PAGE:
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The Student News Site of Arcata High School

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The Pepperbox

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Is cropped over the top?

While reading the dance contract for the homecoming dance, did you find yourself thinking, “What is the dress code, and how am I supposed to follow it if I didn’t even know it existed?” Yeah, me too.

I went to the Arcata High School website to try and find it. I looked under each of the seven heads and on every page, and I could not find the dress code. It is possible to find a dress code on the district website. On the Northern Humboldt Union High School District (NHUHSD) webpage, you must hover your mouse over the section at the top titled “Governance” and click on the Policies tab. You will find a “Dress and Grooming” board policy after scrolling down to number 5132. There are two different documents: AR and BP. (Respectively, these stand for administrative regulation and board policy, though both are board policies.) 

NHUHSD board policies state, “The Board of Trustees believes that appropriate dress and grooming contribute to a productive learning environment. The Board expects students to give proper attention to personal cleanliness and to wear clothes that are suitable for the school activities in which they participate. Students’ clothing must not present a health or safety hazard or a distraction which would interfere with the educational process.”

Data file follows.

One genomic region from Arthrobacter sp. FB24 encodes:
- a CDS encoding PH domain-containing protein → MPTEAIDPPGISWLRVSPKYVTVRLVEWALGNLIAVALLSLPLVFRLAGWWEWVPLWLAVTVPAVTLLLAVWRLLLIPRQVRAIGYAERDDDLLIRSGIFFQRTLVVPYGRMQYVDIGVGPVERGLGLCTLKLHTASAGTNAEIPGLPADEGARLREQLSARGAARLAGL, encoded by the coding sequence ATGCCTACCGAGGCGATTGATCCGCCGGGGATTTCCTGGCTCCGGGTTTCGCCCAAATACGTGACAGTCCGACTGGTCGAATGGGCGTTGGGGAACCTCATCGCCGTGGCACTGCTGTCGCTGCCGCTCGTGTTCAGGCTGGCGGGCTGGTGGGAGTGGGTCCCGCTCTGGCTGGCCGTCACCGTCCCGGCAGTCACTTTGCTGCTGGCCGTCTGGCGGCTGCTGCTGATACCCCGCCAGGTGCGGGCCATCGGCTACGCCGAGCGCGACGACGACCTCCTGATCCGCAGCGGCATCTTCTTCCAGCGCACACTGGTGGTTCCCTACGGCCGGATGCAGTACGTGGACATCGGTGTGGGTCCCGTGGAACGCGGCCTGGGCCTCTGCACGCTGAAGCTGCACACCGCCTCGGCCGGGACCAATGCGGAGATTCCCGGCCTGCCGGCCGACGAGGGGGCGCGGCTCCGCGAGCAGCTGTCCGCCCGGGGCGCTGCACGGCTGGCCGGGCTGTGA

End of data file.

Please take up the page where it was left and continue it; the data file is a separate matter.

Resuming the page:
They continue, “Students and parents/guardians shall be informed about dress and grooming standards at the beginning of the school year and whenever these standards are revised.” 

According to the school’s secretary, there was no dress code included in the informational packet sent out when school started this year as in prior years.

What is the actual dress code?

The guidelines include: “1. Shoes must be worn at all times, 2. Clothing, jewelry and personal items (backpacks, fanny packs, gym bags, water bottles etc.) shall be free of writing, pictures or any other insignia which are crude, vulgar, profane or sexually suggestive, which bear drug, alcohol or tobacco company advertising, promotions and likenesses, or which advocate racial, ethnic or religious prejudice, 3. Hats, caps and other head coverings shall not be worn indoors, and 4. Clothes shall be sufficient to conceal undergarments at all times. See-through or fishnet fabrics, halter tops, off-the-shoulder or low-cut tops, bare midriffs and skirts or shorts shorter than mid-thigh are prohibited.” 

It has a synopsis of gang-related apparel as well. They say individual schools can define apparel and limit as needed, but only if it could “reasonably could be determined to threaten the health and safety of the school environment if it were worn or displayed on a school campus. (Education Code 32282)” They also include that, “Because gang-related symbols are constantly changing, definitions of gang-related apparel shall be reviewed at least once each semester and updated whenever related information is received.”